RPCV Returns to Peru      (continued from p. 11)

waiter at the Hotel de Turistas for 30 years, quite a long time ago. This hotel was part of several run by the government and was always the best in town with very superior service. Somehow this headwaiter had recognized Lucho who offered him some books he had about being a waiter. Lucho then said he had been watching all the waiters and that certain ones had made mistakes. He urged him to come and get the books to improve his staff. I didn't mention that he's now in his late 70's and doesn't hear well anymore. Here he was watching all of them and making mental notes. Another note is that Rosalia ordered some kind of a soup made out of a cow's stomach and seemed to enjoy it.

The changes in the city were not all good. It has always been a large place, 2nd in Peru behind Lima, but in the last ten years a flood of

people have come down from smaller towns hoping to get work but causing tremendous competition for that scarce commodity. Most of the people we visited had jobs, but the pay was miniscule due to the competition - a buyers' market. With it the amount of people and traffic has increased greatly in the last 13 years since I was last there, and there's honking, congestion, and sad to say, air pollution. Misti cannot be seen so clearly as before. It seemed like 9 out of 10 cars were Dae Woo's converted to taxis which did mean that they were very cheap for tourists as well as locals, but a negative presence for the city.

Another friend, Victor Paredes, explained that it doesn't help to retire after 30 years as the law demands since it's impossible to get by on the tiny government pension - you just have to go out and find another job. What is so strik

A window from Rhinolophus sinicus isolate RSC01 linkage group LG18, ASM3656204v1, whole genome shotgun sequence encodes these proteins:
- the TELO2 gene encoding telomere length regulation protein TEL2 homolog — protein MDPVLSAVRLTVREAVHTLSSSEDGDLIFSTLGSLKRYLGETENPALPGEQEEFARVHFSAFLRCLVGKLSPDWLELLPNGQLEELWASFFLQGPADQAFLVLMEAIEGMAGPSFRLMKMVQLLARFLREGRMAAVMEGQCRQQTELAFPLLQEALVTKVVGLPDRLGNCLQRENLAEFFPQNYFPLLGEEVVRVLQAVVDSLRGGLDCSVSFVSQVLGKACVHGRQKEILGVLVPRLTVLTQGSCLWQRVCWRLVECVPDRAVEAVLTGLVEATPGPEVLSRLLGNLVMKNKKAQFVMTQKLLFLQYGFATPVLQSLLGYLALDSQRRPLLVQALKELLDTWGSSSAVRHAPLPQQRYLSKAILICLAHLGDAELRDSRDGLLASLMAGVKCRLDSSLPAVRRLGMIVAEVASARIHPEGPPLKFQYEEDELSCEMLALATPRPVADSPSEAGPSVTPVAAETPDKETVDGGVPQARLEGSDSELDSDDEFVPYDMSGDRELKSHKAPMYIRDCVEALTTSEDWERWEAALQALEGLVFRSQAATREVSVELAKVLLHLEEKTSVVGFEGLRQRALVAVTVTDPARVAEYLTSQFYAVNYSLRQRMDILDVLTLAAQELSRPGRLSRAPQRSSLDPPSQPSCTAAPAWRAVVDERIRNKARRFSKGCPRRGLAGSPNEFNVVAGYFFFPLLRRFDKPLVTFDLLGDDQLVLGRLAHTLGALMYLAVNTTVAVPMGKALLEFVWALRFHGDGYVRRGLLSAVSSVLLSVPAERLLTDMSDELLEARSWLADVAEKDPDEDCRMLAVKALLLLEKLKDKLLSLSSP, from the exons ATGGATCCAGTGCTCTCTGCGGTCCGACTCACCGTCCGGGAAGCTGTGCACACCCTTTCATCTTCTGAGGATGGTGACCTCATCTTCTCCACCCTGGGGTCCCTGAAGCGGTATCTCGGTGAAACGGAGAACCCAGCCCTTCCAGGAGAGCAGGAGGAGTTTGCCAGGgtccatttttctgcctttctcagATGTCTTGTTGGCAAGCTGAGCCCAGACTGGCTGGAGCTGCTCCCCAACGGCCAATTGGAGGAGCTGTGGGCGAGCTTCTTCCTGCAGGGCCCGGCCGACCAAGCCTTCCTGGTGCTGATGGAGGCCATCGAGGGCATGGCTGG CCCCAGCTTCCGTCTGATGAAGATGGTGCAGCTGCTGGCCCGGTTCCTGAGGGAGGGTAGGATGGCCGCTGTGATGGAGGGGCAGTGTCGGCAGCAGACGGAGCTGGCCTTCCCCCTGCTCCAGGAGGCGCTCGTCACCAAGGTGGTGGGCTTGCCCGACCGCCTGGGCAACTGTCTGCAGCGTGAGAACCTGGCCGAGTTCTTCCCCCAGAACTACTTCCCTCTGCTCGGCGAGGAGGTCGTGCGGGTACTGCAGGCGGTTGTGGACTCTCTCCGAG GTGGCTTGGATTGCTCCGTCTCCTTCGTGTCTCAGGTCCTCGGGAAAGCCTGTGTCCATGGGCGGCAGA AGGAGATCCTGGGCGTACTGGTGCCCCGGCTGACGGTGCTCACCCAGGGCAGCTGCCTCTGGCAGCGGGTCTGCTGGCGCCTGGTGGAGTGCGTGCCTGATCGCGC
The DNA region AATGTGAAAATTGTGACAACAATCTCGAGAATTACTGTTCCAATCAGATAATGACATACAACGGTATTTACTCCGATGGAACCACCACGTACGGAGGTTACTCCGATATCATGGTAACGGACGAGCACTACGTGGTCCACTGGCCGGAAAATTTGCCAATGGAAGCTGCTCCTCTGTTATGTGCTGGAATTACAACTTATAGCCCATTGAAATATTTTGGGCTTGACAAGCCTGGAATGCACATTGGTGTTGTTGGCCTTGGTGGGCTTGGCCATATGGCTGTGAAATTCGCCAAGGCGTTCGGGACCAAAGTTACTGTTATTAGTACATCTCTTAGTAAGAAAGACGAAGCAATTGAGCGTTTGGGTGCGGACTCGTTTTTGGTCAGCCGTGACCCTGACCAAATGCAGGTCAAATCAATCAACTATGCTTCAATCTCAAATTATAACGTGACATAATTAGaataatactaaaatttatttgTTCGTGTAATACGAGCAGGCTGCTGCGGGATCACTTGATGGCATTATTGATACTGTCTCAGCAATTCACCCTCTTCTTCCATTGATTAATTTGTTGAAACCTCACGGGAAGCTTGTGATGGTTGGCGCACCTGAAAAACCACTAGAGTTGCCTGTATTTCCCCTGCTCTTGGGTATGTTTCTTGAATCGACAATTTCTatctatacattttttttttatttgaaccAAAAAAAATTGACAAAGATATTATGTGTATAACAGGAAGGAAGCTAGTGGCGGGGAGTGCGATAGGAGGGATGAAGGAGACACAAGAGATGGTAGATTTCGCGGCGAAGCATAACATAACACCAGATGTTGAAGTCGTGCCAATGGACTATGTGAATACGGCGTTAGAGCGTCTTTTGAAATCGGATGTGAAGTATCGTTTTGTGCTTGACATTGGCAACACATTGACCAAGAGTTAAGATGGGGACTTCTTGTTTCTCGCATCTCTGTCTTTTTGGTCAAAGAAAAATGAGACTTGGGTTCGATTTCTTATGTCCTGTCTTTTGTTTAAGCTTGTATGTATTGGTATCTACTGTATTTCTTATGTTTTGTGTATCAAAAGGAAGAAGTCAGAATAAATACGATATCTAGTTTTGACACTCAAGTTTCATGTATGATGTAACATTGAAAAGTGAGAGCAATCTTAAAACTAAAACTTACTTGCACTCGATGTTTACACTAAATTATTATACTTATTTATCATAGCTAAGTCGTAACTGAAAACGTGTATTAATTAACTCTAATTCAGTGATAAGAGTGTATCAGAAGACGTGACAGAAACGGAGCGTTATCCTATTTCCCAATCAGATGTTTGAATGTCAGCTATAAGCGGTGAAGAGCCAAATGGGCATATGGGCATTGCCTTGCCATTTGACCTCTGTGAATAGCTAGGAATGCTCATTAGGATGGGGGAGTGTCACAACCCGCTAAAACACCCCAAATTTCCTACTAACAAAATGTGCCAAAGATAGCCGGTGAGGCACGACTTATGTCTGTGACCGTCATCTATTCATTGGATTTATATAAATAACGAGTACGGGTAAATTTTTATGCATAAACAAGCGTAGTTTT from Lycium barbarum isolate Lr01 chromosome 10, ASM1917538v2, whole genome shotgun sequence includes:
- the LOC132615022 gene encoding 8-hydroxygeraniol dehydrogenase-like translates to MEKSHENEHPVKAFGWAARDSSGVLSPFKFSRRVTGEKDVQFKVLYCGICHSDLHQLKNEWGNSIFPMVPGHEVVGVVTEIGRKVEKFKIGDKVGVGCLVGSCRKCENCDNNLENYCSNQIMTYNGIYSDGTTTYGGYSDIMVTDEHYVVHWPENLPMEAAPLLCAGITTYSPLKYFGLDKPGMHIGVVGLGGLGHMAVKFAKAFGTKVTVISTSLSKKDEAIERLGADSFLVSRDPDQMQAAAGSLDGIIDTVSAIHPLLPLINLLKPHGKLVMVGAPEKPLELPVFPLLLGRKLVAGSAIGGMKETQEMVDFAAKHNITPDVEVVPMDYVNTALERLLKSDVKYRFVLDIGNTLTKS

ing is that everyone works very hard without expecting to get very far up the ladder, and yet they remain good natured, friendly, and philosophical. When you know Peruvians for a little while they can really make you feel as if you're a part of their family.

Another day we went out to an old mill in Sabandia, in the countryside which had recently been restored and is running.. An alpaca grazed on the grass. It was so peaceful sitting there in the old, old stone building, listening to the water and watching a farmer herd up his cows to go in to the barn. He ran quickly and lightly as many men here are able to, but the moment seemed frozen in time, as sometimes happens on afternoons in the Andes. Cool shade, hot sun, deep blue sky, a kind of peace  - the present blends perfectly into a hundred memories of  past afternoons in the Sierra.

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